The issue of conscientious refusal by health care practitioners continues to attract attention from academics, and was the subject of a recent UK Supreme Court decision. Activism aimed at changing abortion law and the decision to devolve governance of abortion law to the Scottish Parliament both raise the prospect of altered provision for conscience in domestic law. In this article, building on earlier work, we argue that conscience is fundamentally connected to moral integrity and essential to the proper functioning of moral agency. We examine recent attempts to undermine the view of conscience as a matter of integrity and argue that these have been unsuccessful. With our view of conscience as a prerequisite for moral integrity and agency established and defended, we then take issue with the ‘incompatibility thesis’ (the claim that protection for conscience is incompatible with the professional obligations of healthcare practitioners). We reject each of the alternative premises on which the incompatibility thesis might rest, and challenge the assumption of a public/private divide which is entailed by all versions of the thesis. Finally, we raise concerns about the apparent blindness of the thesis to issues of power and privilege, and conclude that conscience merits robust protection.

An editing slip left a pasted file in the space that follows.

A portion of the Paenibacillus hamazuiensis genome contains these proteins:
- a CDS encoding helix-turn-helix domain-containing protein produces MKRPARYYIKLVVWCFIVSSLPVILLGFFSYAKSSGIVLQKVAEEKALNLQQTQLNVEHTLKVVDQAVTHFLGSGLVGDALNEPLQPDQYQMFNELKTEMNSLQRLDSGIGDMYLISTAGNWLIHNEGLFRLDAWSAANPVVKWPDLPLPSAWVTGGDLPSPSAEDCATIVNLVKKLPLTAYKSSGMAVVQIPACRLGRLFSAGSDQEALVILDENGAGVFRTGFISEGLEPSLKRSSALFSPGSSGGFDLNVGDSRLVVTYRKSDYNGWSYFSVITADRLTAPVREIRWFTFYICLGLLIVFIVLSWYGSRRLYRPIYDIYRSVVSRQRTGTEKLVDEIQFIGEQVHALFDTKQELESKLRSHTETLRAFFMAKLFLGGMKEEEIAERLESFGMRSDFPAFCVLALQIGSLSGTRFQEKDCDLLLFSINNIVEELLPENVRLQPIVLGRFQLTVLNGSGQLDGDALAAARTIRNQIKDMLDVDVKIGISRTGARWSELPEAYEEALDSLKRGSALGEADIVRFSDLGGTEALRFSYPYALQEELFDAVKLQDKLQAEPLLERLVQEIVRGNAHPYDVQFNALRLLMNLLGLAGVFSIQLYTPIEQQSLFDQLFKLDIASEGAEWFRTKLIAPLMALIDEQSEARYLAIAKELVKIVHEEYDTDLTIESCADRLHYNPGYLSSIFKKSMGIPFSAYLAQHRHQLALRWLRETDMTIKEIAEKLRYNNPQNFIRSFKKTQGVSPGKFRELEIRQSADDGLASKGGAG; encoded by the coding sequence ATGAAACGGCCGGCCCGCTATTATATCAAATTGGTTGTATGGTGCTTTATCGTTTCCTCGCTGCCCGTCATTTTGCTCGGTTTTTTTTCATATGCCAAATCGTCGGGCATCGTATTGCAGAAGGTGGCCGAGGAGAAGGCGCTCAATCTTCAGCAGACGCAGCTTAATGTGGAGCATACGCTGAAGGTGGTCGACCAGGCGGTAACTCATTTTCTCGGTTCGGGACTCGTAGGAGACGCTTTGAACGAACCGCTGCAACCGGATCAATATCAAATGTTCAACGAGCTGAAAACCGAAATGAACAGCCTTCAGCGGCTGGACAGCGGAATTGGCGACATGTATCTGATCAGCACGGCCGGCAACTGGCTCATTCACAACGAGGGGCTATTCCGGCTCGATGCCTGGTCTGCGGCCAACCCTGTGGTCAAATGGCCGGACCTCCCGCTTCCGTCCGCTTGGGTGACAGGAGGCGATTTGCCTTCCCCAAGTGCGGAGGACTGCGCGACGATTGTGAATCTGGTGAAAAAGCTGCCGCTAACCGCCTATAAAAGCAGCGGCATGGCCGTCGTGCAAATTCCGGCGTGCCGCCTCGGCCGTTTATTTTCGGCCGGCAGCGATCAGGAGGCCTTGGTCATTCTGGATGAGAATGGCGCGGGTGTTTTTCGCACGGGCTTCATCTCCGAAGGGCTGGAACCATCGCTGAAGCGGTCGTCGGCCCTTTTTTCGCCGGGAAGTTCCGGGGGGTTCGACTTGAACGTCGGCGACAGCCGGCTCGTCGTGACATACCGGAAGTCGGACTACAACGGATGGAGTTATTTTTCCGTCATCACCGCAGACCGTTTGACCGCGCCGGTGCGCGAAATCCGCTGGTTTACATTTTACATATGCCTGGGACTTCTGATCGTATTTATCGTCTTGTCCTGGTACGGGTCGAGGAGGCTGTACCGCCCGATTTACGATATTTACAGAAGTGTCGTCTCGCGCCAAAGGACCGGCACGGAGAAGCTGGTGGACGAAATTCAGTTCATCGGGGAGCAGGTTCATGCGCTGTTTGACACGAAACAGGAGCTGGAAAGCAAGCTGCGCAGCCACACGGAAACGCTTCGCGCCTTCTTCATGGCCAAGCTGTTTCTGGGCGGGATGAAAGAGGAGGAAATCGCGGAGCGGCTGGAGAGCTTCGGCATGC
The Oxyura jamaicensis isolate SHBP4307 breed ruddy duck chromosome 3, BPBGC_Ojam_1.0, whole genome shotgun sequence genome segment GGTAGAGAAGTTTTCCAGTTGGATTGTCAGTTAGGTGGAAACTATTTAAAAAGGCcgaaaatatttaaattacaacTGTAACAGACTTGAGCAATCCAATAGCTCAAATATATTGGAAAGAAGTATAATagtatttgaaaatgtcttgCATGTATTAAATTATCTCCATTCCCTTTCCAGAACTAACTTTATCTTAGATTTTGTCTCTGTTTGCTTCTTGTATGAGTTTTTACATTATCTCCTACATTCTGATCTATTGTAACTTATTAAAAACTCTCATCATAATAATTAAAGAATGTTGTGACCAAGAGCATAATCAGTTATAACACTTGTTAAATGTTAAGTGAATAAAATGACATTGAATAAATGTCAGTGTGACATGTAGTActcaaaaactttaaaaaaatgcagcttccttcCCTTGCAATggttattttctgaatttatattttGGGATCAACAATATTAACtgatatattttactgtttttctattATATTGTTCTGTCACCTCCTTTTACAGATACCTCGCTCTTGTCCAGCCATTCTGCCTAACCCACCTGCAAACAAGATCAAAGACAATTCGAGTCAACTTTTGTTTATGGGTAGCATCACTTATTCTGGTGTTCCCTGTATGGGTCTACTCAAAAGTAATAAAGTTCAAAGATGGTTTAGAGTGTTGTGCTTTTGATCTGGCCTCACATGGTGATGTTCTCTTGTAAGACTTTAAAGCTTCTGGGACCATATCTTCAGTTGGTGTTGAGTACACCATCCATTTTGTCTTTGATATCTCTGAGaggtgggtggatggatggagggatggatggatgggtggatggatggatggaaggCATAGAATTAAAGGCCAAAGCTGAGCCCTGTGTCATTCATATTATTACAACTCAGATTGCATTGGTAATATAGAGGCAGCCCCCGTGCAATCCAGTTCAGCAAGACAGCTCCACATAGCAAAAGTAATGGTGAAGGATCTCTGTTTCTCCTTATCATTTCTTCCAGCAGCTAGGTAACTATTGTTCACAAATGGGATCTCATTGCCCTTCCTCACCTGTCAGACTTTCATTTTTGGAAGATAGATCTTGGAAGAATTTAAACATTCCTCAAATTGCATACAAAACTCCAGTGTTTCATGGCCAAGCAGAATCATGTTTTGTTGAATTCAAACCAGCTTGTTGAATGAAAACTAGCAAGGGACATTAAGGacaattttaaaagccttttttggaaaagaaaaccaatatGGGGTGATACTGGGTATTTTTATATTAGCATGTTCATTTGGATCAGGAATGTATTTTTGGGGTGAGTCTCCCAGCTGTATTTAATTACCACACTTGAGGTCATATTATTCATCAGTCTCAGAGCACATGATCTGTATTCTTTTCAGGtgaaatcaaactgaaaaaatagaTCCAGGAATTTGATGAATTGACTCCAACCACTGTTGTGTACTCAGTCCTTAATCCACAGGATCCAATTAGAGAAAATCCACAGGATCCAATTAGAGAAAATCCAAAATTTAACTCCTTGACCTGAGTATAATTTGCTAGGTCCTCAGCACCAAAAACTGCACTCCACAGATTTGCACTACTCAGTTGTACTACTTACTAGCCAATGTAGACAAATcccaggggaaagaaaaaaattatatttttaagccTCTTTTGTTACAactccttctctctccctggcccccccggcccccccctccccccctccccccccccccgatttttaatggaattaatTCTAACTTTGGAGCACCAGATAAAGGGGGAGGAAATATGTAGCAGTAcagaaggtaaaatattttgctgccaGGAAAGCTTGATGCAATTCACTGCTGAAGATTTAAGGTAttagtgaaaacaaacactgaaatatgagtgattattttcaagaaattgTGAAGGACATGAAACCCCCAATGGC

- conscience-based exemptions
- incompatibility thesis
- internal morality of medicine
- professional obligations